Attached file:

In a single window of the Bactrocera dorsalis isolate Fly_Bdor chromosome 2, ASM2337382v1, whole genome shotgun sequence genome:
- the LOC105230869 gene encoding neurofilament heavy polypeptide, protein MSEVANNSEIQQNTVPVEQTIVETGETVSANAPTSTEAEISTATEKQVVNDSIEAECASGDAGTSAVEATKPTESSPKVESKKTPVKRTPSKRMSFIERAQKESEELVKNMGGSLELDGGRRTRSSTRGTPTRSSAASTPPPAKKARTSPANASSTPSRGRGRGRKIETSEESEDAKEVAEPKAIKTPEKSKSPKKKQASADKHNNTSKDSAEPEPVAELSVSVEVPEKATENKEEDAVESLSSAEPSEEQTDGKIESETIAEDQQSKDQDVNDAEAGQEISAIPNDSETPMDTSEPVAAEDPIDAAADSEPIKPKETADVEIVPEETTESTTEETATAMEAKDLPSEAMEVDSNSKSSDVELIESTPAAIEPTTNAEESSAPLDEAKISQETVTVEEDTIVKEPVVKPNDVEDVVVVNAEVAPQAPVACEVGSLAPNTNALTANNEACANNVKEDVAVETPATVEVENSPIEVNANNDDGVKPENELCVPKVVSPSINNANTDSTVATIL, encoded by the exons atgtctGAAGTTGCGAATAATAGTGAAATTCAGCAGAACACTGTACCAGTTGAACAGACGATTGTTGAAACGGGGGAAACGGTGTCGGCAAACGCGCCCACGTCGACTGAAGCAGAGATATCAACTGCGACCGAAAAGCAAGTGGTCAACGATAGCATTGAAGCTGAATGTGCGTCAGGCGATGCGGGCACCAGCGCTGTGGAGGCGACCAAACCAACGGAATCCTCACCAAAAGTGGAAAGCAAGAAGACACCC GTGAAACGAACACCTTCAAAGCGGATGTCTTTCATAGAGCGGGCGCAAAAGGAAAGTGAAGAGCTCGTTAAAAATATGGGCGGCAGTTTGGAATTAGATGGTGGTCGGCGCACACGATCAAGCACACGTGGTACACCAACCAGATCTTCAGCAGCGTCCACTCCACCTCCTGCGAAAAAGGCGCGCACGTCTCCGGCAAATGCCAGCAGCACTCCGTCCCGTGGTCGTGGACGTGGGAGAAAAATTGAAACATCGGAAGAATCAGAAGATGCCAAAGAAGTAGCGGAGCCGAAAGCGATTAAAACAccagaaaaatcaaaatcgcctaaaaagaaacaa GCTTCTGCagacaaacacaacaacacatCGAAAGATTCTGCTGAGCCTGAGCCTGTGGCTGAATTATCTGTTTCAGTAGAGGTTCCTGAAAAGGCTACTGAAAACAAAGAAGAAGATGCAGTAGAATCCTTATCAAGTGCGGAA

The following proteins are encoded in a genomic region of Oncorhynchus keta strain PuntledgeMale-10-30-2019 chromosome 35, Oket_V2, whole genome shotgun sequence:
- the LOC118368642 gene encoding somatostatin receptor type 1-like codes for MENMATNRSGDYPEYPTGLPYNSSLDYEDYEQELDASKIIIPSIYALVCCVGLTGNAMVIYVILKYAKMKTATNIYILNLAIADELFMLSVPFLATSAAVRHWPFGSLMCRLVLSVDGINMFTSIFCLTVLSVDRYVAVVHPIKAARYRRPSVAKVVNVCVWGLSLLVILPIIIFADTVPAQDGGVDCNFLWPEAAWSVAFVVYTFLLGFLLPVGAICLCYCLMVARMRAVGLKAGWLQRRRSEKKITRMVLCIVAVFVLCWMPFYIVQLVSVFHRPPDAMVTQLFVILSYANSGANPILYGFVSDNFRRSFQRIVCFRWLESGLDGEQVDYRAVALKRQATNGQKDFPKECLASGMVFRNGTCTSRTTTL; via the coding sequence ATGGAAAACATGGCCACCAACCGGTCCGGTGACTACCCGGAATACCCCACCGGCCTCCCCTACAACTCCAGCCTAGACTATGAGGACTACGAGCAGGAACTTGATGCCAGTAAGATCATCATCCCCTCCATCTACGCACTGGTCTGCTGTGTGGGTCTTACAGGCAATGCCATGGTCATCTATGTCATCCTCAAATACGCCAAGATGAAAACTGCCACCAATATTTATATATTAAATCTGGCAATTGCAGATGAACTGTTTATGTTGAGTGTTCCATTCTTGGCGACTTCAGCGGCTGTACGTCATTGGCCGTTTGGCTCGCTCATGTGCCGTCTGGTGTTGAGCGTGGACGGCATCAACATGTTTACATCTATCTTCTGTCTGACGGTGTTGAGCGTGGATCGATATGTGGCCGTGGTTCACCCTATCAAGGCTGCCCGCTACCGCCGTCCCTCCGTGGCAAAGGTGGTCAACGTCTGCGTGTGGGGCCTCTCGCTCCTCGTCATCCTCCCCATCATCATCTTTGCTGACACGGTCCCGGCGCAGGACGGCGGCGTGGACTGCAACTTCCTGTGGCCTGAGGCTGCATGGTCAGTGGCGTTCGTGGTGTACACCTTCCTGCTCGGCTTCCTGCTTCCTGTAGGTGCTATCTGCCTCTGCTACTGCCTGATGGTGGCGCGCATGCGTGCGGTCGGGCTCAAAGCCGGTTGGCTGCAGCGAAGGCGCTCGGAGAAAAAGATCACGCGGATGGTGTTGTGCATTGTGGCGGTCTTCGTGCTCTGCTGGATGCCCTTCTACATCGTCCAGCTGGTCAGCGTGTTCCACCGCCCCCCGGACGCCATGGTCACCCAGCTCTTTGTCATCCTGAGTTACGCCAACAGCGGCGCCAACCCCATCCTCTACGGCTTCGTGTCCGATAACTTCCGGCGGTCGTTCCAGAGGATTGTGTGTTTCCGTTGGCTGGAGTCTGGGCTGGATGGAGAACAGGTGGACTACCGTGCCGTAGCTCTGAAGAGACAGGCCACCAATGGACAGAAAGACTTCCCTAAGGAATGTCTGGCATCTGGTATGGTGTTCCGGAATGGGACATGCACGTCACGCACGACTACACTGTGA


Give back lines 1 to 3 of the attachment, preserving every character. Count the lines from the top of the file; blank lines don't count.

In a single window of the Bactrocera dorsalis isolate Fly_Bdor chromosome 2, ASM2337382v1, whole genome shotgun sequence genome:
- the LOC105230869 gene encoding neurofilament heavy polypeptide, protein MSEVANNSEIQQNTVPVEQTIVETGETVSANAPTSTEAEISTATEKQVVNDSIEAECASGDAGTSAVEATKPTESSPKVESKKTPVKRTPSKRMSFIERAQKESEELVKNMGGSLELDGGRRTRSSTRGTPTRSSAASTPPPAKKARTSPANASSTPSRGRGRGRKIETSEESEDAKEVAEPKAIKTPEKSKSPKKKQASADKHNNTSKDSAEPEPVAELSVSVEVPEKATENKEEDAVESLSSAEPSEEQTDGKIESETIAEDQQSKDQDVNDAEAGQEISAIPNDSETPMDTSEPVAAEDPIDAAADSEPIKPKETADVEIVPEETTESTTEETATAMEAKDLPSEAMEVDSNSKSSDVELIESTPAAIEPTTNAEESSAPLDEAKISQETVTVEEDTIVKEPVVKPNDVEDVVVVNAEVAPQAPVACEVGSLAPNTNALTANNEACANNVKEDVAVETPATVEVENSPIEVNANNDDGVKPENELCVPKVVSPSINNANTDSTVATIL, encoded by the exons atgtctGAAGTTGCGAATAATAGTGAAATTCAGCAGAACACTGTACCAGTTGAACAGACGATTGTTGAAACGGGGGAAACGGTGTCGGCAAACGCGCCCACGTCGACTGAAGCAGAGATATCAACTGCGACCGAAAAGCAAGTGGTCAACGATAGCATTGAAGCTGAATGTGCGTCAGGCGATGCGGGCACCAGCGCTGTGGAGGCGACCAAACCAACGGAATCCTCACCAAAAGTGGAAAGCAAGAAGACACCC GTGAAACGAACACCTTCAAAGCGGATGTCTTTCATAGAGCGGGCGCAAAAGGAAAGTGAAGAGCTCGTTAAAAATATGGGCGGCAGTTTGGAATTAGATGGTGGTCGGCGCACACGATCAAGCACACGTGGTACACCAACCAGATCTTCAGCAGCGTCCACTCCACCTCCTGCGAAAAAGGCGCGCACGTCTCCGGCAAATGCCAGCAGCACTCCGTCCCGTGGTCGTGGACGTGGGAGAAAAATTGAAACATCGGAAGAATCAGAAGATGCCAAAGAAGTAGCGGAGCCGAAAGCGATTAAAACAccagaaaaatcaaaatcgcctaaaaagaaacaa GCTTCTGCagacaaacacaacaacacatCGAAAGATTCTGCTGAGCCTGAGCCTGTGGCTGAATTATCTGTTTCAGTAGAGGTTCCTGAAAAGGCTACTGAAAACAAAGAAGAAGATGCAGTAGAATCCTTATCAAGTGCGGAA

The following proteins are encoded in a genomic region of Oncorhynchus keta strain PuntledgeMale-10-30-2019 chromosome 35, Oket_V2, whole genome shotgun sequence: